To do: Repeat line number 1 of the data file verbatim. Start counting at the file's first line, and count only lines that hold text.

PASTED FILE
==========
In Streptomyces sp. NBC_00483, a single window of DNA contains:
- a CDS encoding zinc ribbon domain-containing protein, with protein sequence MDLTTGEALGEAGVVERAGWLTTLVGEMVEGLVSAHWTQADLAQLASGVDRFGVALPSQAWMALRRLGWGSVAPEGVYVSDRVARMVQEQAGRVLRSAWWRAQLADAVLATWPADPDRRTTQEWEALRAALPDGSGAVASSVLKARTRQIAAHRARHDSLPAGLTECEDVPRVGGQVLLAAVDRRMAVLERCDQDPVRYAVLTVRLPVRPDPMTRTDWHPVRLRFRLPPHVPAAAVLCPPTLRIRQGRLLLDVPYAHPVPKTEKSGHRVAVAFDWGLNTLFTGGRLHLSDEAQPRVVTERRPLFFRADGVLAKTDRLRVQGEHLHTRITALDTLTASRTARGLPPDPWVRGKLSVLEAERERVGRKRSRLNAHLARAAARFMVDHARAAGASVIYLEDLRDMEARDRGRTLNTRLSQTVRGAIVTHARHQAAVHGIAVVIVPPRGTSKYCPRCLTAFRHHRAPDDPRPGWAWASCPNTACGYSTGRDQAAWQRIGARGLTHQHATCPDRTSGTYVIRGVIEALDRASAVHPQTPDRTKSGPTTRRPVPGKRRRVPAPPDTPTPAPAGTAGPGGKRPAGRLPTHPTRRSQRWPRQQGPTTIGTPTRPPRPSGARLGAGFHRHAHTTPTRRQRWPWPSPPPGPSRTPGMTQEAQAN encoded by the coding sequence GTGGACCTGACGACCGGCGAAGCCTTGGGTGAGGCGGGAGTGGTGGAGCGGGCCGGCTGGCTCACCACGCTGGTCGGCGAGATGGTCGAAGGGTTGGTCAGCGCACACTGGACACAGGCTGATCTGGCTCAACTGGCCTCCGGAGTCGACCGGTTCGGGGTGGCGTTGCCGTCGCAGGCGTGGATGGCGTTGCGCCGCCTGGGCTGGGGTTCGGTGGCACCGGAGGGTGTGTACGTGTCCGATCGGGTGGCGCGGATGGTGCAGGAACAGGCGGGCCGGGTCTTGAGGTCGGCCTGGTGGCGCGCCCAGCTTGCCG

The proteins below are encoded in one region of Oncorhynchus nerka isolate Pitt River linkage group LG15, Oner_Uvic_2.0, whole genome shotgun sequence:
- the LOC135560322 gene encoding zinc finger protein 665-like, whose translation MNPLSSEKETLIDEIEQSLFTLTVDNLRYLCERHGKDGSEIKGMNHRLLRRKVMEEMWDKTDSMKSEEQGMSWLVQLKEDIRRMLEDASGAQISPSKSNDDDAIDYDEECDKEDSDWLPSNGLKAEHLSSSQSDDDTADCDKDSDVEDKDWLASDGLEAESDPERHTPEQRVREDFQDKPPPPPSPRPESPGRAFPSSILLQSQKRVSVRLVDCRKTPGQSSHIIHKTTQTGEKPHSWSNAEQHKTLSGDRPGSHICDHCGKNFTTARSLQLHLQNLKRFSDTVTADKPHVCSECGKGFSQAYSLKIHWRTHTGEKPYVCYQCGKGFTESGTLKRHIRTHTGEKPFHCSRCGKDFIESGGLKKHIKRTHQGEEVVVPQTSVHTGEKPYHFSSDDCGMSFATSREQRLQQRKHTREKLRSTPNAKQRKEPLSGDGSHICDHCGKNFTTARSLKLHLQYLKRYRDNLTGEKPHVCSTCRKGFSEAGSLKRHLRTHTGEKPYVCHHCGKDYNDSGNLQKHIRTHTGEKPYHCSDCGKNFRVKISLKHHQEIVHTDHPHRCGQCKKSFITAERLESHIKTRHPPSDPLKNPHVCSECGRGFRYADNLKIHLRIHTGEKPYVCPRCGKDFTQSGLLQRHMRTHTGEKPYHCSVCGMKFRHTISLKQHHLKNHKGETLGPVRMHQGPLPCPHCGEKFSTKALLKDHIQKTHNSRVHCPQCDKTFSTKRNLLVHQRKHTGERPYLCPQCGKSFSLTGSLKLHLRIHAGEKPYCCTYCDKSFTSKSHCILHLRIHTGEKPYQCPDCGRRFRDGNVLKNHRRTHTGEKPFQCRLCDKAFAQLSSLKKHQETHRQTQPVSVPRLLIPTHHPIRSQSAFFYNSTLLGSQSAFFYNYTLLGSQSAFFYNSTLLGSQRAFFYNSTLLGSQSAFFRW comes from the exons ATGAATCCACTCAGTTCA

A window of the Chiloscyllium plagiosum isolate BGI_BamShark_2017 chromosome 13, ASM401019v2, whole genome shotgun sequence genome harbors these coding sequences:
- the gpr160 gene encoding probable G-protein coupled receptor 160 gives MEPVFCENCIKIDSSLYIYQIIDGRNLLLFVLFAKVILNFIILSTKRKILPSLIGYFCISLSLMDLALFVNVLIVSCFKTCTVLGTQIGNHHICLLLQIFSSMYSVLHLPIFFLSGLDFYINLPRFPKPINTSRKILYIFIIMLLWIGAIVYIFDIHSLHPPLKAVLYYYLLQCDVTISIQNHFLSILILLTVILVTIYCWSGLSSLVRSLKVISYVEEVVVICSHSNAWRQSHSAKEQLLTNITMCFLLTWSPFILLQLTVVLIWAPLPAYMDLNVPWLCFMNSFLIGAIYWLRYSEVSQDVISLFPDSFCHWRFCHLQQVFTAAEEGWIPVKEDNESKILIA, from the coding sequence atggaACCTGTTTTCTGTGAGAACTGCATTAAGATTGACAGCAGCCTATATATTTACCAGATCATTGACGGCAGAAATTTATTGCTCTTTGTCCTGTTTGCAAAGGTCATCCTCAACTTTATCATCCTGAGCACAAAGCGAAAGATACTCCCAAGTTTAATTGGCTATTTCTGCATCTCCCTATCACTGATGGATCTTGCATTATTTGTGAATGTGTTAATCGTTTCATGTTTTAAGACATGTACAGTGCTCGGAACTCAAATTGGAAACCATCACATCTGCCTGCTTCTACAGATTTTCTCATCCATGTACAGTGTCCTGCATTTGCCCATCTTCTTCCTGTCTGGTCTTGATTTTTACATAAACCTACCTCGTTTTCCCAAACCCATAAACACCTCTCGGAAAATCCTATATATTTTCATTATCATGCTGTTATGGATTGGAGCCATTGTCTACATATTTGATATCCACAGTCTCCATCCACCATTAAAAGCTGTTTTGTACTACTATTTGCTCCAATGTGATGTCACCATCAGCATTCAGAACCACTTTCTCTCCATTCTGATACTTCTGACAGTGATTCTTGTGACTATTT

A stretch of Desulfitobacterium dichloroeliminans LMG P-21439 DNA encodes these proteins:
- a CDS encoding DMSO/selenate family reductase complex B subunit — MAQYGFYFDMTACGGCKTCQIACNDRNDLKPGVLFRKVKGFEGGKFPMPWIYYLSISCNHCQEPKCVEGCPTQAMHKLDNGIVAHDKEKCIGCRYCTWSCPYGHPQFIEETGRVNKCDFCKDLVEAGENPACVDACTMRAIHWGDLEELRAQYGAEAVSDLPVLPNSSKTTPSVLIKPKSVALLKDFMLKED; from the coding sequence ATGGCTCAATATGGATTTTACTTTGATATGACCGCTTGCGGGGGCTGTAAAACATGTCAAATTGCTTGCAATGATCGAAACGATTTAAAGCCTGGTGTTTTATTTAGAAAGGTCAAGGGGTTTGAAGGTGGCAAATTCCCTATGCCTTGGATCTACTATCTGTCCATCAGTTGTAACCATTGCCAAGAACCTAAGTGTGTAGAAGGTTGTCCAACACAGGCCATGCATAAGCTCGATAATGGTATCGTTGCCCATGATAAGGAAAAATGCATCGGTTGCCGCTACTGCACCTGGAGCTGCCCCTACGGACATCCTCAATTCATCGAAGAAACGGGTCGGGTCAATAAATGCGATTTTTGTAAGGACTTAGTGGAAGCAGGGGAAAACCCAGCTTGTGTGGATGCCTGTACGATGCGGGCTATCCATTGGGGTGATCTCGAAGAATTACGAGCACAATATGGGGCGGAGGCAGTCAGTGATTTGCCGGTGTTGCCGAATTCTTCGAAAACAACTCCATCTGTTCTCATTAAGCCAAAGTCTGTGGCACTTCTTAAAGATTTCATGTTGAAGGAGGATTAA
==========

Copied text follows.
In Streptomyces sp. NBC_00483, a single window of DNA contains: